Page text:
Met Office forecasters have confirmed a “very high” pollen count – with hay fever sufferers being warned they could face fines of up to £ 5,000 for driving under the influence of drugs.
Levels of the substance have risen across much of the UK, with meteorologists warning of “bad news” for allergy sufferers in the coming days.
Grass pollen hits second peak, and parts of the country are experiencing very high levels, reports Echo of Liverpool.
The Met Office has now introduced a daily pollen forecast for the entire country and its most recent map shows levels will stay fairly high throughout the week.
Areas like London, South East and South West, Midlands, North East and North West have been hit very hard, especially from weed pollen types like nettle.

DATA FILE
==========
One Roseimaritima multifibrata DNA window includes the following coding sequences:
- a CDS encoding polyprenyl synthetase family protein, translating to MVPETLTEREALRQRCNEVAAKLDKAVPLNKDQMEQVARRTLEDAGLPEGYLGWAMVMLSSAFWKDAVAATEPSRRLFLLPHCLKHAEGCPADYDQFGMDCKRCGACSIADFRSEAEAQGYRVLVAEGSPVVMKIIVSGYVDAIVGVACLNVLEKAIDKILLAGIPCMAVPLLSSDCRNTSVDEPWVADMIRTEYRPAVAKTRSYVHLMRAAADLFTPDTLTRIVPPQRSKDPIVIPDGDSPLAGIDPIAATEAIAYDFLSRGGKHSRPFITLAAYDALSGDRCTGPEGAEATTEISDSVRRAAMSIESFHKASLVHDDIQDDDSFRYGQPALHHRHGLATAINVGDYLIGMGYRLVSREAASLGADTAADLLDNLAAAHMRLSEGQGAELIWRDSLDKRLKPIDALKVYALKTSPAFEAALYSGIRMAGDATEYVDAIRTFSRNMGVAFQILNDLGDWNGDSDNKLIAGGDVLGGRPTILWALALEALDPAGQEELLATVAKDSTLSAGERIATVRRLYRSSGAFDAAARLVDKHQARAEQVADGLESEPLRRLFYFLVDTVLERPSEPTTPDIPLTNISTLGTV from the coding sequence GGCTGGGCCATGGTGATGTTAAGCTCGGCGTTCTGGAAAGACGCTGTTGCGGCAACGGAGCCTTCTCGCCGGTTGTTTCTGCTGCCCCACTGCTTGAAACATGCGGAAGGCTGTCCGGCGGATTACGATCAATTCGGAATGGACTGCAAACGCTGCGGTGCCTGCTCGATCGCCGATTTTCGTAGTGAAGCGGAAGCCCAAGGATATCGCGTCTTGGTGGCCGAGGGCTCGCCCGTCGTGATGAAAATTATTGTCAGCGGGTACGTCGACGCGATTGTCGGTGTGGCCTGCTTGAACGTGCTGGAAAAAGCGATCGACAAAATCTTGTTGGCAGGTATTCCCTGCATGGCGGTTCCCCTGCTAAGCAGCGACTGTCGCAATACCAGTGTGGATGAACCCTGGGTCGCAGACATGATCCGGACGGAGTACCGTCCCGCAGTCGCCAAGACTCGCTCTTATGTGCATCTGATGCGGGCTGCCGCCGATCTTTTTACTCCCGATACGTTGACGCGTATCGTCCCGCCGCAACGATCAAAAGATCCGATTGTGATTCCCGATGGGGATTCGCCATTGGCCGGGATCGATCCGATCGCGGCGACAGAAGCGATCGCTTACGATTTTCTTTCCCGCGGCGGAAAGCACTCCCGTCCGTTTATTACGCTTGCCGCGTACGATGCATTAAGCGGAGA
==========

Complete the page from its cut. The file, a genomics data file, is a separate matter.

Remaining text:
Tweeting pollen levels on Wednesday and Thursday, the Met Office said: “It’s still bad news for hay fever sufferers with high or very high #pollen levels in most places over the years. next days.”
It comes as auto insurance experts have warned that the Road Traffic Act does not distinguish between illegal drugs, prescription drugs, or over-the-counter drugs.
You could even face a drug driving conviction after taking certain hay fever pills, reports LeicestershireLive.
Alex Kindred of Confused.com said, “The pollen count is high, so many motorists will desperately rely on antihistamines to ward off hay fever symptoms.
“But it’s important to make sure our medications aren’t drowsy, or you could be fined or banned from driving, for taking certain medications that affect your ability to drive.”
He added, “Our research found that over half (58%) of motorists with hay fever drove after taking antihistamines.
“And about 10 percent of them said they felt the effects of the drug while driving.”
Joel Kempson, an auto insurance expert at Uswitch, said: “Some allergy medications can cause side effects such as dizziness, drowsiness and confusion.
“A drug driving conviction can cost up to £ 5,000 and have points added to your license.”